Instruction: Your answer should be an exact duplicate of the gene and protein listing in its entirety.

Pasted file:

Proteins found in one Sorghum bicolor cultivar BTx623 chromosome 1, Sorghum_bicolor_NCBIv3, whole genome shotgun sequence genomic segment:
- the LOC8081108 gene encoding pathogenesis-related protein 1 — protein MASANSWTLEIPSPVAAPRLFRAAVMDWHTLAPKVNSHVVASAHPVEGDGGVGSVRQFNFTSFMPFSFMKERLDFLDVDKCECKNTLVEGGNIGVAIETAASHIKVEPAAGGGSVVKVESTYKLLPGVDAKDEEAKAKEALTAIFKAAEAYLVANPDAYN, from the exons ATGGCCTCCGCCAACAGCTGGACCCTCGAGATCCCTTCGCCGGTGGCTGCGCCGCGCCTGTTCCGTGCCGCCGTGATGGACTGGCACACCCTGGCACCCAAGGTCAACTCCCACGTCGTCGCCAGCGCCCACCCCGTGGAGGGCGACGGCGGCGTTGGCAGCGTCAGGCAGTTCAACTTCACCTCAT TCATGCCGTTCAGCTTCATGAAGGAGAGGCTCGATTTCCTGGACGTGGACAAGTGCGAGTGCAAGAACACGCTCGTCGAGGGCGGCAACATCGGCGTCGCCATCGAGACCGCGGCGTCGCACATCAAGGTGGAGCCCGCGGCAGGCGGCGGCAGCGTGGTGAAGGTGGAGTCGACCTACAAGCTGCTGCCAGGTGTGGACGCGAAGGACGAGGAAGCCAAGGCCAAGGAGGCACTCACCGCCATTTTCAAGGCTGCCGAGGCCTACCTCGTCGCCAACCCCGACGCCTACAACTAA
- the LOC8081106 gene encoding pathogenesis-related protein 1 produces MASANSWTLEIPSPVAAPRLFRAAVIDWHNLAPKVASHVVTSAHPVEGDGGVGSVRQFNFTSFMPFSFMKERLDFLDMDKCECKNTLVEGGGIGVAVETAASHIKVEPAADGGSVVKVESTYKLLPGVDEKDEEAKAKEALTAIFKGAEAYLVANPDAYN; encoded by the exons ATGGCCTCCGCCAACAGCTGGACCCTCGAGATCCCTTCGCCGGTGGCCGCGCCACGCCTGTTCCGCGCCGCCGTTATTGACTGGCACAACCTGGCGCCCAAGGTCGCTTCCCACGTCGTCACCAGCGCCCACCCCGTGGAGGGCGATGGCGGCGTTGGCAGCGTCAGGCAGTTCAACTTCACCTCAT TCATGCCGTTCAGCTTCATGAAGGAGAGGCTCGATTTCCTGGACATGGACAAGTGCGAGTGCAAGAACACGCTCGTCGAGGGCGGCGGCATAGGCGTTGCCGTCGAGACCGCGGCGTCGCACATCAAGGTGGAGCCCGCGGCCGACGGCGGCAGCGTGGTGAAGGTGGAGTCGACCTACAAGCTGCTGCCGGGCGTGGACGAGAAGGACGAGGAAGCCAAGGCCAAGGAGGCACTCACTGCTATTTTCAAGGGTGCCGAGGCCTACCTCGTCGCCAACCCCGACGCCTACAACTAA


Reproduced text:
Proteins found in one Sorghum bicolor cultivar BTx623 chromosome 1, Sorghum_bicolor_NCBIv3, whole genome shotgun sequence genomic segment:
- the LOC8081108 gene encoding pathogenesis-related protein 1 — protein MASANSWTLEIPSPVAAPRLFRAAVMDWHTLAPKVNSHVVASAHPVEGDGGVGSVRQFNFTSFMPFSFMKERLDFLDVDKCECKNTLVEGGNIGVAIETAASHIKVEPAAGGGSVVKVESTYKLLPGVDAKDEEAKAKEALTAIFKAAEAYLVANPDAYN, from the exons ATGGCCTCCGCCAACAGCTGGACCCTCGAGATCCCTTCGCCGGTGGCTGCGCCGCGCCTGTTCCGTGCCGCCGTGATGGACTGGCACACCCTGGCACCCAAGGTCAACTCCCACGTCGTCGCCAGCGCCCACCCCGTGGAGGGCGACGGCGGCGTTGGCAGCGTCAGGCAGTTCAACTTCACCTCAT TCATGCCGTTCAGCTTCATGAAGGAGAGGCTCGATTTCCTGGACGTGGACAAGTGCGAGTGCAAGAACACGCTCGTCGAGGGCGGCAACATCGGCGTCGCCATCGAGACCGCGGCGTCGCACATCAAGGTGGAGCCCGCGGCAGGCGGCGGCAGCGTGGTGAAGGTGGAGTCGACCTACAAGCTGCTGCCAGGTGTGGACGCGAAGGACGAGGAAGCCAAGGCCAAGGAGGCACTCACCGCCATTTTCAAGGCTGCCGAGGCCTACCTCGTCGCCAACCCCGACGCCTACAACTAA
- the LOC8081106 gene encoding pathogenesis-related protein 1 produces MASANSWTLEIPSPVAAPRLFRAAVIDWHNLAPKVASHVVTSAHPVEGDGGVGSVRQFNFTSFMPFSFMKERLDFLDMDKCECKNTLVEGGGIGVAVETAASHIKVEPAADGGSVVKVESTYKLLPGVDEKDEEAKAKEALTAIFKGAEAYLVANPDAYN; encoded by the exons ATGGCCTCCGCCAACAGCTGGACCCTCGAGATCCCTTCGCCGGTGGCCGCGCCACGCCTGTTCCGCGCCGCCGTTATTGACTGGCACAACCTGGCGCCCAAGGTCGCTTCCCACGTCGTCACCAGCGCCCACCCCGTGGAGGGCGATGGCGGCGTTGGCAGCGTCAGGCAGTTCAACTTCACCTCAT TCATGCCGTTCAGCTTCATGAAGGAGAGGCTCGATTTCCTGGACATGGACAAGTGCGAGTGCAAGAACACGCTCGTCGAGGGCGGCGGCATAGGCGTTGCCGTCGAGACCGCGGCGTCGCACATCAAGGTGGAGCCCGCGGCCGACGGCGGCAGCGTGGTGAAGGTGGAGTCGACCTACAAGCTGCTGCCGGGCGTGGACGAGAAGGACGAGGAAGCCAAGGCCAAGGAGGCACTCACTGCTATTTTCAAGGGTGCCGAGGCCTACCTCGTCGCCAACCCCGACGCCTACAACTAA